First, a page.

The social spot in Varkala is 'The funky art cafe', which gained popularity though its huge drink list. One drunken night we hooked up with a group of welsh girls also trying every drink on the menu. We ended up dancing the night away in one of the clubs/bars. The girls had brought their ipod and where blasting out Pendualem (drum and base). I remember a German bloke doing the 'Roboto' and some of the girls riding a wooden horse. All in all the makings of a good night.

Welsh girls, Varkala

German national dance? Varkala

The plan was to head to Thiruvananthapuram (thats a real place!) to catch our flight on the friday to Sri lanka. After checking into the hotel though we saw a news report saying there had been an attack on Columbo international airport. The rebels (the Tamil Tigers) in the north of the island had lauched an attack on the airport, forcing it to be closed!

Posted by NrtnMonkey 08:57 Archived in India Tagged backpacking Comments (1)

From the Mountains at Munnar to the Backwaters of Kollam

Munnar, Kumily and Kollam

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We left the heat of Kochi for the cool of Munnar in Western Ghats, about 160km inland.

The drive in was excellent. It was the first time I'd used public buses and I decided I like it. The buses themselves have monster trucks style wheels and no windows, so the cool air filters through the smell of sweat from the seemingly endless number of people that manage to fit on.

Tea plantation, Munnar

The area surrounding Munnar is covered with tea plantations as far as you can see. Me and Paul headed up a dirty track road to Top Station and view was immense. From there you can see into the next state, Tamil Nadu and across the Western Ghats mountain range all covered with Tea trees.

Me at the top, Top Station

Temple Festival, Kumily

After catching another monster truck south to Kumily to see the famous wildlife park we randomly ran into the local temple festival. The streets were filled with decorate people, some holding pot plants on their heads, some with 3ft spikes though their cheeks while holding a large wooden pyramid above their heads. The whole festival was mad, everyone acting as if they were on LSD. I loved it, such a happy atmosphere, all the locals joining in with the songs and encouraging the tourists to get involved.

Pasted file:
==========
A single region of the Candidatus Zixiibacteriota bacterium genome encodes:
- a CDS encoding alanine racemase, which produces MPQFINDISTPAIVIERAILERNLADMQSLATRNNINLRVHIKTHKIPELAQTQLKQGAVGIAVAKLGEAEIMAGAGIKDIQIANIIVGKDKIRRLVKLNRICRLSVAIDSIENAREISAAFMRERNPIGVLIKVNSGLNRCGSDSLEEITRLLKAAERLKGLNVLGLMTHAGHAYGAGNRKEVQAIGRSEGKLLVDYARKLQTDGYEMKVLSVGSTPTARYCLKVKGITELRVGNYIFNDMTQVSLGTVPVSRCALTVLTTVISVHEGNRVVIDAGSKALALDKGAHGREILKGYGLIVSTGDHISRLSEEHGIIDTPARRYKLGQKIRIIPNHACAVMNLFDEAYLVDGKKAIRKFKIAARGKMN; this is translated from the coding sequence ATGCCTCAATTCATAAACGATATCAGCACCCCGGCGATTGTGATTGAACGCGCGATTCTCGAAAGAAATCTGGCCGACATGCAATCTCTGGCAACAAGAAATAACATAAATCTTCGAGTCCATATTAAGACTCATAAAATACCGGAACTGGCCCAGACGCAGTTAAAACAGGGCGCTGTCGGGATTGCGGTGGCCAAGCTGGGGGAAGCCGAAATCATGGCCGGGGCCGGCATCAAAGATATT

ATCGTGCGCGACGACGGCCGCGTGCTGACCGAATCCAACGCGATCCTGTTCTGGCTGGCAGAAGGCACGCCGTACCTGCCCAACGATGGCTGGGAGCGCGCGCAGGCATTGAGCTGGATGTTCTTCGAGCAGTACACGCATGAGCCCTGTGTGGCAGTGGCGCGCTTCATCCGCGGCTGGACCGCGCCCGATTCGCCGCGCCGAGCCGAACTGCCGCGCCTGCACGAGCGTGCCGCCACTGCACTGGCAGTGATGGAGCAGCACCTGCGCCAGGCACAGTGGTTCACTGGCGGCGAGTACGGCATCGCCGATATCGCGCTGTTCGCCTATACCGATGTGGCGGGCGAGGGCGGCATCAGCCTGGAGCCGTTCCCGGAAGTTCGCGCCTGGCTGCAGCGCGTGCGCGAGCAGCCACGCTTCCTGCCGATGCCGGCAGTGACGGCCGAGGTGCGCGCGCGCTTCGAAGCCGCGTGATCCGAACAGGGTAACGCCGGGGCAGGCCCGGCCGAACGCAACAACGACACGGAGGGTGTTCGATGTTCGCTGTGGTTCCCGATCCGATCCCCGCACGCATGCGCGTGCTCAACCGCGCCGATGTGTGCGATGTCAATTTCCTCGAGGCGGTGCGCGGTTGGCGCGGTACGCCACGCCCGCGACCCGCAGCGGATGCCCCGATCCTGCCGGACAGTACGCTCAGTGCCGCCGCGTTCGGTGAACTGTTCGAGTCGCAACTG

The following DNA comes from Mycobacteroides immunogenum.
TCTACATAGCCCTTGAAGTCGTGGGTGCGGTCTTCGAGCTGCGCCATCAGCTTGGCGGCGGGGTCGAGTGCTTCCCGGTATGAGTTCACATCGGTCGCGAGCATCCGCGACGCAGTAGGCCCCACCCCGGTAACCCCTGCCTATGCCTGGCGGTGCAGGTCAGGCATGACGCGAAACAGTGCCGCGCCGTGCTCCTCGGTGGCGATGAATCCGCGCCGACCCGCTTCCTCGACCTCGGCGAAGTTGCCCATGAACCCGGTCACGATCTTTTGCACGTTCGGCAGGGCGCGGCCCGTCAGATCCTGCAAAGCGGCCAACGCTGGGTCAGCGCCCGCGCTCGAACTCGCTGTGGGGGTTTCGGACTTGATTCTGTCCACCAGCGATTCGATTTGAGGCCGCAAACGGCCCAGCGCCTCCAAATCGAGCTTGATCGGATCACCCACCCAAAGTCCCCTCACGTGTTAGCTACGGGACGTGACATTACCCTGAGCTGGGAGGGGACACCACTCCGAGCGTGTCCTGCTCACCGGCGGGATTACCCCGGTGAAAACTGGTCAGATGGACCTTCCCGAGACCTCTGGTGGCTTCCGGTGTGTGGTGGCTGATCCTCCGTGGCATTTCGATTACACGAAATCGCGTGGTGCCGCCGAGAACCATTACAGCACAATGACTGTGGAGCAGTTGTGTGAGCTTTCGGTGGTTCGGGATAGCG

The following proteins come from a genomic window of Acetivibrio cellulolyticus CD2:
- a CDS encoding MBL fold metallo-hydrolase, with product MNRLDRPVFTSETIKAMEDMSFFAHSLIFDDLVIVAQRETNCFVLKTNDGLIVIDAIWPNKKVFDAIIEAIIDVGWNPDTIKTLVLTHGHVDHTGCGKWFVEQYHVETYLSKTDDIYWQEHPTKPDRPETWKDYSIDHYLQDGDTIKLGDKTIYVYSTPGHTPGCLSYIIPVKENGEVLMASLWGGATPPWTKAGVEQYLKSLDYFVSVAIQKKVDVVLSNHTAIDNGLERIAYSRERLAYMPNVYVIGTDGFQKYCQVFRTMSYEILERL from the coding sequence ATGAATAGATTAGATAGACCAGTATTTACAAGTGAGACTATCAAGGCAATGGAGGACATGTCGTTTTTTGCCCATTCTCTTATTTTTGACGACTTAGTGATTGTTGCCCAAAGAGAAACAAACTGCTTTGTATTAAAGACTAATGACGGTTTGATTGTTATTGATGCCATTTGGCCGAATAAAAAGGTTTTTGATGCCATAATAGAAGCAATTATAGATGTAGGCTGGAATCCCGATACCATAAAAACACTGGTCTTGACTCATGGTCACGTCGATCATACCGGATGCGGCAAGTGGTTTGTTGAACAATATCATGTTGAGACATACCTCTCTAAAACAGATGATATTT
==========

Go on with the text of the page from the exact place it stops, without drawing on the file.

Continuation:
A badly shot video of the festival, Kumily

The next day we got up and headed for the wildlife park. When we got there it was busy with Indian tourists and we were told to walk 3km to the boat jetty for the safari, or at least that what we thought. It was half way down and after many cars of Indian tourists had passed shouting and cheering before we noticed why, a sign in front of us saying 'Tiger Land - No horn', we bricked it and flagged down the next car. After our near suicide we didn’t see much more than a warthog!

Wildlife park, Kumily

Kollam, on the coast 100 clicks south of Kumily is popular for its backwaters, a strange set of islands linked by natural canals. Our guide for the day was Sámi, a 27 year old part time teacher who showed us the locals way of life. The locals live much like they have for hundreds of years using every part of the natural resources to build ships, make oil from coconuts and rope from their shells.

Sami and our 'pusher', Kollam

Sámi was a bit of a legend and often burst out into random song joined by our boat driver, i say driver i mean 'pusher' like the ones you see in Venice. As myself and Paul took as many pictures as we could Sámi wrote a lesson plan under the cover of an umbrella and began to tell us a story of a battle fought between the local communist factions. During one raid the opposition had stapled a guy to a tree with an arrow and cut off his hand! It was easy to see why people fought over this land, it was something out of a story book.

Coconuts drying, Kollam

Backwaters, Kollam

The next installment will come from Varkala were we're hoping to chill out, get involved with the beach life and get a room with a TV for the Champions League matches!

Posted by NrtnMonkey 22:49 Archived in India Tagged backpacking Comments (0)

Getting by in Communist Kerala

Kochi and Fort Cochin

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Having got a 14 hour train we arrived in Kochi in the heart of Kerala.

We stayed in Fort Cochin, a tourist area perfect for exploring the local area and also surrounded by iconic giant Chinese fishing nets. The local sites included Santa Cruz Basilica, St Francis Church and a centre for the traditional local dance, Kathakali.

Chinese fishing nets, Fort Cochin

We signed up to the evening showing and from what we'd heard it was not to be missed. The show was formed of two drummers, two actors and one narrator / singer. The actors were decorated in extravagant make-up and commutated using intricate and complex hand signals. The main form of expressions came from the actor’s enthusiastic facial movements and drummers beat.